2020 Raiders Draft Prospect Profile
Name: Jacob Phillips
Weight: 233 pounds
Phillips shows a technical knack in this trait. When faced up on a target, he will sink his hips and stay behind his pads. Not to mention, the rangy Phillips possesses a wide tackle radius, giving himself the opportunity to make the stop. While he does not present hammer-like pop in his hits, Phillips does stop the play with quicker hands and above-average grip. Yet, if the ball hangs or the receiver needs to reach, Phillips smothers the target immediately.
Like most LSU linebackers, Phillips shows the requisite twitch to immediately start at the next level. First, he shoots the gap versus the run, winning the leverage battle with much slower linemen, preventing them from attacking his chest. Next, on perimeter plays, Phillips excels with the redirect. If his first step is forward, the nimbleness and body control allow him to readjust on the fly. Additionally, he closes on the ball with an economy of motion. Occasionally, Phillips will show a correction step, getting his frame to move playside, if his drop isn’t deep enough.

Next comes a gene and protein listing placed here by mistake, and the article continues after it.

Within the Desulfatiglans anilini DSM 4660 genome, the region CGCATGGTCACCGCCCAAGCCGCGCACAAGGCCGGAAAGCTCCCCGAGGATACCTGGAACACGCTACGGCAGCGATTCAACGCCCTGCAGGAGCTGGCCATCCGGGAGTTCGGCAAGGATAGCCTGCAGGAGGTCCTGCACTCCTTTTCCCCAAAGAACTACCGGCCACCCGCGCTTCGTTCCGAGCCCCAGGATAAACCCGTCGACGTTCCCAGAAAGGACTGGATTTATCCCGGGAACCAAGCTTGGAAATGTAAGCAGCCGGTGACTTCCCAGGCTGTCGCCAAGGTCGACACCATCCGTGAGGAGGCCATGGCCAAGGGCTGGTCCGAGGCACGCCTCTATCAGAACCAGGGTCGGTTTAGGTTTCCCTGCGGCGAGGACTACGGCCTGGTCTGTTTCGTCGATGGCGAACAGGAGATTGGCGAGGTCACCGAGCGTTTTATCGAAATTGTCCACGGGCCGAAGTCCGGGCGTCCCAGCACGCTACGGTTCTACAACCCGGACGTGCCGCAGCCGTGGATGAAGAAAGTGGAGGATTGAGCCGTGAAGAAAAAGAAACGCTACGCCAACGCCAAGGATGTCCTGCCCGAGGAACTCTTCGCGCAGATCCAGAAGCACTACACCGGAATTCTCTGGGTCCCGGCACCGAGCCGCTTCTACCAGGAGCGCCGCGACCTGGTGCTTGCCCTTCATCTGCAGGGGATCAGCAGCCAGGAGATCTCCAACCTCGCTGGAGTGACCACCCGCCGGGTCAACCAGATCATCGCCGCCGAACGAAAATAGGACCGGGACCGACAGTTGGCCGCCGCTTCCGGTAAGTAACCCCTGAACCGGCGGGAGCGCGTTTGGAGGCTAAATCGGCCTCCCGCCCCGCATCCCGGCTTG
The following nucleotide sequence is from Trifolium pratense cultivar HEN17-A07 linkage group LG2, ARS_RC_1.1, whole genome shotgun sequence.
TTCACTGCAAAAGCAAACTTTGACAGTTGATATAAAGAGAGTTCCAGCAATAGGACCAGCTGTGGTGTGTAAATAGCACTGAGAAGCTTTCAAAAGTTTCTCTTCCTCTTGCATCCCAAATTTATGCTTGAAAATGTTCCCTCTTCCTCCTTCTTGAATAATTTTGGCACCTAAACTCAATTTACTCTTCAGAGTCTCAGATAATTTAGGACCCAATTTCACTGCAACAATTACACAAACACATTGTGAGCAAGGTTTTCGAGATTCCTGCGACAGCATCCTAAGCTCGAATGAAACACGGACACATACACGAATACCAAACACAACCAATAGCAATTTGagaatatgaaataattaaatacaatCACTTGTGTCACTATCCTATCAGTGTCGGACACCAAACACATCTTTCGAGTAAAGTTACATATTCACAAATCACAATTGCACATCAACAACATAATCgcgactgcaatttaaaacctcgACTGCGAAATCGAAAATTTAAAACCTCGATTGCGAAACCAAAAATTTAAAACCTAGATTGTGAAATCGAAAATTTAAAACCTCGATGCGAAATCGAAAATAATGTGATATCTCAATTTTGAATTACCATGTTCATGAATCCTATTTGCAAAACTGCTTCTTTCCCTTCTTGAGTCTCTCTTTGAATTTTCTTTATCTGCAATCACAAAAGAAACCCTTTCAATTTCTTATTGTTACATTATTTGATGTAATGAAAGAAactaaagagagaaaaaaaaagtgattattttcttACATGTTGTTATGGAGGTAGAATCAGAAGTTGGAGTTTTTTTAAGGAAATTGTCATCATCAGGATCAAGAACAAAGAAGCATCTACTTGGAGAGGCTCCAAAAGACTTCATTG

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Notice the depth of his drops. Phillips appears comfortable in space. The backpedal keeps a lower pad level and glide. When mirroring the route, Phillips does not get too far ahead or guess incorrectly. Plus, in zone, Phillips attacks the ballcarrier immediately, without overpursuit.
If you’re honest, you can see that Tahir Whitehead is a two-down linebacker, at best. Why? Teams complete 78.7 percent of their passes to his assigned targets, at this writing. Moreover, the four touchdowns surrendered and 12.9 yards per completion do not signal any coverage traits. On top of that, the lack of generated pressure on blitzes makes him rushing the passer and absolute waste. Looking around that linebacker group, all you see are primarily run stuffers and one marginal coverage linebacker in Nicholas Morrow.
In Phillips, the Raiders could see a Day Two pick with starter skills. With three third round draft picks, building that linebacker corps seems like the smart move. More importantly, when you look at Phillips, Austin Ekeler of the Chargers should jump to mind. The shifty receiving back tortures linebackers with agility and hands that convert plays into first down. With Phillips, the Raiders could match them up to negate the swing, flare, and wheel routes that Ekeler feasts on. Of all of the teams in the AFC, the Raiders sit far behind others in linebacker play.
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